Community members and advocates are uniting to help catalyze healthy living across the Navajo Nation, including passing healthy food and beverage policies, promoting healthy beverages with “water champions” and increasing water options at small grocery stores. All of the projects are part of the Community Outreach and Patient Empowerment (COPE) organization’s drive to increase access to and consumption of safe drinking water among Navajo children. Working with families, Head Start Program staff, community health representatives, Navajo Chapter House leaders and tribal leaders, COPE hopes to empower Navajo families and their children to shift toward healthier, available choices.
Healthy Food & Beverage Policies:
With the successful passage of a healthy food and beverage policy resolution by five tribal councils, COPE is piloting the policies at three early childhood programs, including Red Mesa Head Start, Teec Nos Pos FACE, and Beclabito FACE. Based on the results of the pilots,...
The lead contamination crises in Flint, Michigan, and East Chicago, Indiana, as well as the surge of news reports about lead risks in communities across the country have shone a national spotlight on the problem of childhood lead exposure. Lead poisoning is completely preventable, yet lead persists in communities throughout the U.S.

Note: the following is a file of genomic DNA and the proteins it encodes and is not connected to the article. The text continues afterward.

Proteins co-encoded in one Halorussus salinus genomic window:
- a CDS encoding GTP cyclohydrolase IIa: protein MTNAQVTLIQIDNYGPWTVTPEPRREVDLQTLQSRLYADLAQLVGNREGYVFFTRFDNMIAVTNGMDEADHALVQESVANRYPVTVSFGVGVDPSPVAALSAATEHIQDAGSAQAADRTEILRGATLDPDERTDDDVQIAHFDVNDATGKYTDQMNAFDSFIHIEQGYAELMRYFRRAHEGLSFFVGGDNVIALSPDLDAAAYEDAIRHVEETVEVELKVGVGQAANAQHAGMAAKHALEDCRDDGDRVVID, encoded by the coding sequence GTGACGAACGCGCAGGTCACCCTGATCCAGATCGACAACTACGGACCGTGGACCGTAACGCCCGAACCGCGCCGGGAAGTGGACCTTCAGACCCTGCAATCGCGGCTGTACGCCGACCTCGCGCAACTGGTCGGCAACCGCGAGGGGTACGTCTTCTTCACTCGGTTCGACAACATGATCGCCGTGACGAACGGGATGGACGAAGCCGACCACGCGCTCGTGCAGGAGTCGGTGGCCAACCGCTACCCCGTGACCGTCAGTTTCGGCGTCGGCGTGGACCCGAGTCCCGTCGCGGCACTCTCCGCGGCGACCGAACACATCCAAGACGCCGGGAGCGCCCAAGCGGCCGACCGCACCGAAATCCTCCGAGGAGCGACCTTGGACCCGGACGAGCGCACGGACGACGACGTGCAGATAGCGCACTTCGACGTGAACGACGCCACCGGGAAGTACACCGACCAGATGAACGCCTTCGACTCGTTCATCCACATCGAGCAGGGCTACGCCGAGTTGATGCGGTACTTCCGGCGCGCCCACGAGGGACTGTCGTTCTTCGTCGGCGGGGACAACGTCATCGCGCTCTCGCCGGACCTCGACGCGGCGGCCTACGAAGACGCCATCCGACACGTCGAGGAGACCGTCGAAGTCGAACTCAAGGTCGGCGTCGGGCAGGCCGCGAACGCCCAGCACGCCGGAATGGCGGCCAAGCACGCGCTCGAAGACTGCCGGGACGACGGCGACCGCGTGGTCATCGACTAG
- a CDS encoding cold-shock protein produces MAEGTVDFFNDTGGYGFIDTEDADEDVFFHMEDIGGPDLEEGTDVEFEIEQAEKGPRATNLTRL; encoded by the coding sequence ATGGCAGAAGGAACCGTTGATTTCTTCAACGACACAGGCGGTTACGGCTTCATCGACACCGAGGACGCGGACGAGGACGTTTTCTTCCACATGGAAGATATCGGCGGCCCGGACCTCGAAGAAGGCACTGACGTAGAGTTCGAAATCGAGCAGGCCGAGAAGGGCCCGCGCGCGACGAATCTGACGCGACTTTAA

This a critical moment for action to protect the nation’s children, enhance their opportunities to succeed, and reduce costs to taxpayers. A recent report from the Health Impact Project, 10 Policies to Prevent and Respond to Childhood Lead Exposure, assesses the lead risks communities face and key federal, state, and local solutions.
The report identifies two targets for reducing lead exposure in drinking water:
Reducing lead in drinking water in homes built before 1986 and in other places children frequent. Recommendations include stronger EPA requirements to reduce the corrosivity of drinking water, improve water sampling protocols, and create a...
Where is tap water putting children at risk and how are state leaders responding?
University of California Nutrition Policy Institute and the National Drinking Water Alliance just released an interactive map identifying places across the country where drinking water has been rendered unsafe to drink by lead or other contaminants. The map was created to fill a gap: there is little readily accessible information on the extent of tap water contamination across the U.S.
Each pin tells a story: you can link to news articles about drinking water contamination around the U.S. You’ll see the states that have adopted policies or programs to test for lead in schools and childcare, and the states considering such action. You can sort each incident by Congressional district. The tool bar on the upper left side provides a legend feature and a layers feature to access the different types of information.
How does tap water get contaminated? Source water can be contaminated by heavy...